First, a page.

To The Pointwith Boris Bozic
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Article written by Boris Bozic on the 06 Dec 2011 in Current Events

holiday-spending-consumer-confidenceThere’s still an assortment of problems to work out but at least people are talking about solutions, and just maybe they’ll have reason to feel a little better this Christmas season.

Based on economic indicators, and a sense that things might be getting better, the long term forecast looks a little bit more promising for our economy.  In the short term, this Christmas season might be just a little jollier.  I don’t know about you but it just feels a little different.  Let’s face, if we all believed that things were looking up we would all act accordingly, i.e. spending our hard earned money.  Consumer behavior is driven in large part by confidence.  The same obviously holds true in other parts of the world.  There’s still an assortment of problems to work out but at least people are talking about solutions, and just maybe they’ll have reason to feel a little better this Christmas season.

In terms of Canada, look at us puffing out collective chests.  The Canadian dollar is once again gaining ground.  It’s only been surpassed by the Yen and U.S. greenback.  From an export and manufacturing standpoint that doesn’t help us.  But it does reflect the confidence that investors have around the world as relates to Canada.  Investors are looking for financial certainty and manageable sovereign debt, and all of a sudden Canada becomes a darling.  That argument may fly in the face of rationalizing the strength of the U.S. Dollar, considering they have a $1.3 trillion budget shortfall, but it does demonstrate how desperate investors are to park their money in a safe place.  Everything that I read suggests foreign investors, especially European investors, will consider investing in Canada because of our stable government and banking system.  If ever we were going to have a majority government, and do away with the possibility of another early election, now is the time.  If we’re at risk based on what happens in Europe, according to conventional wisdom, then having an upside seems rather fitting.  Some might suggest our good fortune today is based on luck.  Let’s see, Canada’s budget deficit is 4.3% of our total output.    The U.S. deficit is 9.6% of their total output or $1.3 trillion.  That compares to our deficit this year of $31 billion, which the government plans to eliminate by 2015.  The definition of luck is when preparation meets opportunity.  The fact that our government is actually managing their affairs in a responsible manner hasn’t gone unnoticed by investors.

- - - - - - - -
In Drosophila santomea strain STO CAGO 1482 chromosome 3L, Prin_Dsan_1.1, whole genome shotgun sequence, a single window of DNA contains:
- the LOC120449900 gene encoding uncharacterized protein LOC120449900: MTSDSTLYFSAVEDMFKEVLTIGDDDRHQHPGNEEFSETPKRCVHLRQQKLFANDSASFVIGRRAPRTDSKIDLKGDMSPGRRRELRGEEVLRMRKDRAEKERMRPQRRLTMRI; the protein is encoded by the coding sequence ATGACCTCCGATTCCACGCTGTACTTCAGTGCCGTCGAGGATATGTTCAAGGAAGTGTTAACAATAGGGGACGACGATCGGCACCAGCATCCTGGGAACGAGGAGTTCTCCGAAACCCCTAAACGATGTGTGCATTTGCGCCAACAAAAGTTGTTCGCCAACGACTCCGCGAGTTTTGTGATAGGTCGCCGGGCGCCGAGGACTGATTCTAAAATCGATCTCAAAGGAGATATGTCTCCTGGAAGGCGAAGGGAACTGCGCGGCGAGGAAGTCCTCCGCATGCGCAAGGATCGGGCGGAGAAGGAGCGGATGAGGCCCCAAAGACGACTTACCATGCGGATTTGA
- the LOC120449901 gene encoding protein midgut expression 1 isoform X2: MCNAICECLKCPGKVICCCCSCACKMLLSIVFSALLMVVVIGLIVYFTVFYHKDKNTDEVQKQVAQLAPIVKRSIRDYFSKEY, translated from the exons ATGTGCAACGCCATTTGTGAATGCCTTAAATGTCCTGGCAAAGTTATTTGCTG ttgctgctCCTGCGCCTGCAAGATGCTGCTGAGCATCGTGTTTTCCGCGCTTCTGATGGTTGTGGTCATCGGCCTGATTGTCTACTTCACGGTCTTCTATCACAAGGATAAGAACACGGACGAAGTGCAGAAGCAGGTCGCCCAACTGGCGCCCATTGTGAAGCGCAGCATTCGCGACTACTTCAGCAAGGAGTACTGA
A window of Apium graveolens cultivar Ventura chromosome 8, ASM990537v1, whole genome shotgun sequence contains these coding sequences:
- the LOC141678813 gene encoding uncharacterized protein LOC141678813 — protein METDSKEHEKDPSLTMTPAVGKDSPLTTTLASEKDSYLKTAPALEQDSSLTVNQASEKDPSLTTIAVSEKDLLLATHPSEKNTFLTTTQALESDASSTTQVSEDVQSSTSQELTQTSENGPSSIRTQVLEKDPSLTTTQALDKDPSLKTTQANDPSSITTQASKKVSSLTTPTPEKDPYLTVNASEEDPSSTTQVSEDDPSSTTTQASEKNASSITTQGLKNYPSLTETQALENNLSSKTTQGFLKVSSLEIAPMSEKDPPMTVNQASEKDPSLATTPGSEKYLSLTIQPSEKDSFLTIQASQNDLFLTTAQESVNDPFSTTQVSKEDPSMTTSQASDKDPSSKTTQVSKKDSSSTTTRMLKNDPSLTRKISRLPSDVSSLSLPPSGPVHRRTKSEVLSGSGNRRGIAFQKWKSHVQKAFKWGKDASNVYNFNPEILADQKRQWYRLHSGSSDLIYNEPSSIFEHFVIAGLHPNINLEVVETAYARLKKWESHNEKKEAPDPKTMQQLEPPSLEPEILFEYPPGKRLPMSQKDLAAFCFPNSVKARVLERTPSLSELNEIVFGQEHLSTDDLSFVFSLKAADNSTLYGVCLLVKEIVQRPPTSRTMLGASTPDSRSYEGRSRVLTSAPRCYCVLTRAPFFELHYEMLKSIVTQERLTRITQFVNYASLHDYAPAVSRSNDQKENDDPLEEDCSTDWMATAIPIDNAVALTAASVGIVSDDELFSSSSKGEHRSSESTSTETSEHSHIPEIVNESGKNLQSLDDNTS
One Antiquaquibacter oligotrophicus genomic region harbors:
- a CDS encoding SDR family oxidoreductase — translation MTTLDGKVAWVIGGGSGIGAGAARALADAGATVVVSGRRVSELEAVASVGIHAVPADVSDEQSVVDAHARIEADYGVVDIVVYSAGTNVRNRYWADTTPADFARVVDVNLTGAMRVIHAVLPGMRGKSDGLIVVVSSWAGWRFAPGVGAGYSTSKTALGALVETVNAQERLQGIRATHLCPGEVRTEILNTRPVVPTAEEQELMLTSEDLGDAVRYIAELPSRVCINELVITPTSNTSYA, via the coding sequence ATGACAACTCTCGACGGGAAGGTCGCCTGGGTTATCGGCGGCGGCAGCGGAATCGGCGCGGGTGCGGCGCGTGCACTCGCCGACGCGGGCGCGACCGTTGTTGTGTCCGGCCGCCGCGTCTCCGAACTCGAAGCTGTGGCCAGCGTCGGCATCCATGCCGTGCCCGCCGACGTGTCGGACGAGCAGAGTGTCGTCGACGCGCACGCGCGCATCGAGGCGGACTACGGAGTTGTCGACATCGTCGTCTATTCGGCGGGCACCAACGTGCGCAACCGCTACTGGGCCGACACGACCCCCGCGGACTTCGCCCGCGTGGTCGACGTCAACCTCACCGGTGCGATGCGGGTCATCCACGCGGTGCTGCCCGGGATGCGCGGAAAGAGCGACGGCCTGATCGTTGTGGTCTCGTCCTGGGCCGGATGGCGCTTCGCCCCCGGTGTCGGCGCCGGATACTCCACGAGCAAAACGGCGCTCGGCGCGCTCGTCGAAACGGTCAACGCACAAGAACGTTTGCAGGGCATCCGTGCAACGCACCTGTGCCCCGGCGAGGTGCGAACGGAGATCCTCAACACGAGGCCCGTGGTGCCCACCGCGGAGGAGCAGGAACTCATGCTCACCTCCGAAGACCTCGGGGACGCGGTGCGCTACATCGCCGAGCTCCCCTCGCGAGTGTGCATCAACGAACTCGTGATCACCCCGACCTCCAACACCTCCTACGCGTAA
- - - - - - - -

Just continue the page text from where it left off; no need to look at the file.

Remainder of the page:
Another clear sign that things are looking up in this county is the posturing by our federal government.  Recently, the Finance Minister made a public statement that Europe will have to clean up its own mess and they should not expect other countries to bail them out.  Furthermore, word has it our PM whispered in President  O’-blah-ma’s ear that if he drags feet on the Alberta Keystone Pipeline, he has no qualms going westward, and filling container ships headed for China.  A little muscle flexing.  How un-Canadian…how cool is that?

Another reason to feel better about our situation here is because things appear to be getting just a little better south of the boarder.  The unemployment rate improved beyond expectations.  New jobs exceeded what analysts were predicting.  Americans spent a record amount of money on Black Friday, the Friday following US Thanksgiving, and Cyber Monday.  As the American consumer spends the ripple effect makes its way to Canada, as in 70% of our exports end up in the US.  Come on Americans, it’s time to stop saving all that money and do what you do best, spend.

If you really want to believe in Santa Claus, the Italian Government tabled an austerity budget this morning which was $30 billion less than what the German’s and French insisted upon.  I double checked, the Germans and the French told the Italians they could come in at ‘X’, and the Italians came in $30 billion less.  For sure I’m leaving milk and cookies out on Christmas Eve.

I just realized that I’ve used the word Christmas multiple times throughout this blog.   Am I allowed to do that?  Wait, it’s my blog…yes I can.  By the way, if over the Christmas season you want to say Happy Hanukkah or any other religious greeting to me, go ahead, I won’t be offended.

Until next time,





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gord Dahlen Website Reply

Excellent and promising Boris and hey …Merry Christmas !

December 06 2011 14:08 pm Boris Bozic

Hi Gord, Merry Christmas to you and your family. Here’s to a great 2012!

Barb Morgan @Twitter ID Website Reply

MERRY CHRISTMAS!!! to both you and your family and the Merix family too!

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